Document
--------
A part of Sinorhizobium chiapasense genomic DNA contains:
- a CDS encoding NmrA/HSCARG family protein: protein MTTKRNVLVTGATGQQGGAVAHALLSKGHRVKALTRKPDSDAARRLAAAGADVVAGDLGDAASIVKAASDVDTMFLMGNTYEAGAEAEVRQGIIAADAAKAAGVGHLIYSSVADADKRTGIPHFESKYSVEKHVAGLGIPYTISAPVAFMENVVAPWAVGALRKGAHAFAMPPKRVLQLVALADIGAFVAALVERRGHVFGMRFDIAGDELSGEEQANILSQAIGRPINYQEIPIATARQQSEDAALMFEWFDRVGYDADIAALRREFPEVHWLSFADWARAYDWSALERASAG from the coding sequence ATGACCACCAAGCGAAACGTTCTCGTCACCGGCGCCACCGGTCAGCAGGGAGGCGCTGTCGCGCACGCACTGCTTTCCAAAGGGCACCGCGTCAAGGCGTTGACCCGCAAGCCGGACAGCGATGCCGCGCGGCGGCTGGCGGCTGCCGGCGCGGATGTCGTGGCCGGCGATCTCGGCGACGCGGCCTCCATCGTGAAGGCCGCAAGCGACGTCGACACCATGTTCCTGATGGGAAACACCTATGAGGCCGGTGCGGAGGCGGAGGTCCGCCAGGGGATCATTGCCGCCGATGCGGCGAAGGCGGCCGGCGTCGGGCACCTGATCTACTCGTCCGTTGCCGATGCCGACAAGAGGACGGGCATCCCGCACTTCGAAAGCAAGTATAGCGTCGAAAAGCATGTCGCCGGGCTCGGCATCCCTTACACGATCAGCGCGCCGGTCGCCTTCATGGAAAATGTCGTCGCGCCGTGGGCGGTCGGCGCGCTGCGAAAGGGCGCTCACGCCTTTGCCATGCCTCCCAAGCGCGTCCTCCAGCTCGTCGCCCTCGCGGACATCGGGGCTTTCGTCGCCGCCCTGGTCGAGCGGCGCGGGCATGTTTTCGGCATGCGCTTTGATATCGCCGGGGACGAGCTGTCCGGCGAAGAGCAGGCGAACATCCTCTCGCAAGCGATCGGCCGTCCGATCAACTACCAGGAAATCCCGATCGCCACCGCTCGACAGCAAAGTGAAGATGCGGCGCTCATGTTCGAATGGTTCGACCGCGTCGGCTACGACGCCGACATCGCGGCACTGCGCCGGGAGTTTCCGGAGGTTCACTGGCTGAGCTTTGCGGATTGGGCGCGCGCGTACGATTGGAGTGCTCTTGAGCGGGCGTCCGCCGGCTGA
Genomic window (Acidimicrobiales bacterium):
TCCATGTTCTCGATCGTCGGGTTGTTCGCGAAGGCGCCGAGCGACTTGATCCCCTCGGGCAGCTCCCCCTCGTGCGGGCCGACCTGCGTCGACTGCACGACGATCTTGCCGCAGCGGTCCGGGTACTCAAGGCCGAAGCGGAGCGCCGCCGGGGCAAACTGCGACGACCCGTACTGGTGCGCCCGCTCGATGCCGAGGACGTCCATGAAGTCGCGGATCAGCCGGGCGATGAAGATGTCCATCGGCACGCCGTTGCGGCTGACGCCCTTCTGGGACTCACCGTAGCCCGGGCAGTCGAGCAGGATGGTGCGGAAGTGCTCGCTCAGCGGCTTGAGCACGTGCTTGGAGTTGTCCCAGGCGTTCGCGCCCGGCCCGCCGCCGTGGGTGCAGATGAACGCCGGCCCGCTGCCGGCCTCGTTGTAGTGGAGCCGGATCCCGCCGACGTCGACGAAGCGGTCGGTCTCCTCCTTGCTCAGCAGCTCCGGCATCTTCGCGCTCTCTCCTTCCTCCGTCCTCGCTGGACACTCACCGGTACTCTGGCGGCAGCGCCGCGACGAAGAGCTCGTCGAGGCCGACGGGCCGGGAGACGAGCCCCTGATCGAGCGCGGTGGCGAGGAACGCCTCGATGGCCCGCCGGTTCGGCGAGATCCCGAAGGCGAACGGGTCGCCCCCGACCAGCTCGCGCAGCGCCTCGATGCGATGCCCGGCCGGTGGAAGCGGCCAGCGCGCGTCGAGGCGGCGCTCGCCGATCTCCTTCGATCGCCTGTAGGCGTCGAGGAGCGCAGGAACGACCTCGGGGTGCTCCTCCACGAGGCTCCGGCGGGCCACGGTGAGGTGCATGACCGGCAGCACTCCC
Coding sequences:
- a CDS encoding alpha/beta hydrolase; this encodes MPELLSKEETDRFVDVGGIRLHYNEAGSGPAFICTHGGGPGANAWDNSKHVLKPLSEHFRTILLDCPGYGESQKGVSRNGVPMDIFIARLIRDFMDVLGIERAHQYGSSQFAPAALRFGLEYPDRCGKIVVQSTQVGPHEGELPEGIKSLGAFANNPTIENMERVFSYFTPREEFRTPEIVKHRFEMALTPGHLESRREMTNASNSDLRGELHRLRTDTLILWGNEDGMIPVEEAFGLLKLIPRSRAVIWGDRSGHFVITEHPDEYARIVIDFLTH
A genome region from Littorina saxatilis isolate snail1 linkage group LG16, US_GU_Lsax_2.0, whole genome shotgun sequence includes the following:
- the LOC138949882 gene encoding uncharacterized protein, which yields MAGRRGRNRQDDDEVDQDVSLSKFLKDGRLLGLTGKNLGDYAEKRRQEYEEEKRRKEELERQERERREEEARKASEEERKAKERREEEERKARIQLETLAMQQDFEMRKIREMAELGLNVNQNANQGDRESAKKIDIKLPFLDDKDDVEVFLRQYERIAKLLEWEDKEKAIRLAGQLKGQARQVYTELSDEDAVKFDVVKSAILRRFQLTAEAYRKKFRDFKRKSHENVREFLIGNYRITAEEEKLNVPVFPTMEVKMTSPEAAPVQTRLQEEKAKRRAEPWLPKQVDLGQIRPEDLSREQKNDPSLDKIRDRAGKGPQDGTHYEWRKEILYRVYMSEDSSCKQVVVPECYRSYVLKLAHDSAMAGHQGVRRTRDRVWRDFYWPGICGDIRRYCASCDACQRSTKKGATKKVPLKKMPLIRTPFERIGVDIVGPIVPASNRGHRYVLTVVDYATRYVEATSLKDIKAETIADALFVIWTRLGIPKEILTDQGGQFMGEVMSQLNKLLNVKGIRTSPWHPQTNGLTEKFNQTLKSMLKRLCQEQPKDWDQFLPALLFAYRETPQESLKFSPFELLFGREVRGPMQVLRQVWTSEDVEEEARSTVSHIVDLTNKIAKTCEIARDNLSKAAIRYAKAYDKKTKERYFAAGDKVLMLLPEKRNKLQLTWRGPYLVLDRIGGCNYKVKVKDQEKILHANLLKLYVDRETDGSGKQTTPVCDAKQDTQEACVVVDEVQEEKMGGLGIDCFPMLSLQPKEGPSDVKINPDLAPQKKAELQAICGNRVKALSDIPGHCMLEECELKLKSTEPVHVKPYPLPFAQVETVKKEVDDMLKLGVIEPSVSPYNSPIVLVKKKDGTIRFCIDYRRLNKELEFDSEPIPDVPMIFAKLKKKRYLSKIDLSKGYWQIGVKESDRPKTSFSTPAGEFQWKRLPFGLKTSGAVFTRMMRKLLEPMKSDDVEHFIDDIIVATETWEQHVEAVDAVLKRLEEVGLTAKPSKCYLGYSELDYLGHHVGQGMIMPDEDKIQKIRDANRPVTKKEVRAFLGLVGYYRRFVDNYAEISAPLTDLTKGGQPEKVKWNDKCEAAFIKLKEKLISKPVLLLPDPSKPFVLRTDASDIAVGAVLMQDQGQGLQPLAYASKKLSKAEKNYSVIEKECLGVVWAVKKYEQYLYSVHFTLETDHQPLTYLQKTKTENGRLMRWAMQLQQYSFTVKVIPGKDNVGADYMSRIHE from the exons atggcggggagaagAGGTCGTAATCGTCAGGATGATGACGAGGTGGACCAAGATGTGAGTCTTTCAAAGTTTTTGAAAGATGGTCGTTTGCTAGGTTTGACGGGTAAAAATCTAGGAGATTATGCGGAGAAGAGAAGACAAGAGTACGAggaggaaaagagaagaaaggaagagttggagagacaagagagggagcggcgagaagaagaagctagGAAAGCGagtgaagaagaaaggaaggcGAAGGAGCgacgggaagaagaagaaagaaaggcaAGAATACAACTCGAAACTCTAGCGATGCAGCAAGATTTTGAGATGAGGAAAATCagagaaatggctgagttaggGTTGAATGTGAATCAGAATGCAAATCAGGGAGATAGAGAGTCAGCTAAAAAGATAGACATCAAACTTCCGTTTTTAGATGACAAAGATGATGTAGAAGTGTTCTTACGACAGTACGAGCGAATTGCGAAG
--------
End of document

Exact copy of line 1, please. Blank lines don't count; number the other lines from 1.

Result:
A part of Sinorhizobium chiapasense genomic DNA contains: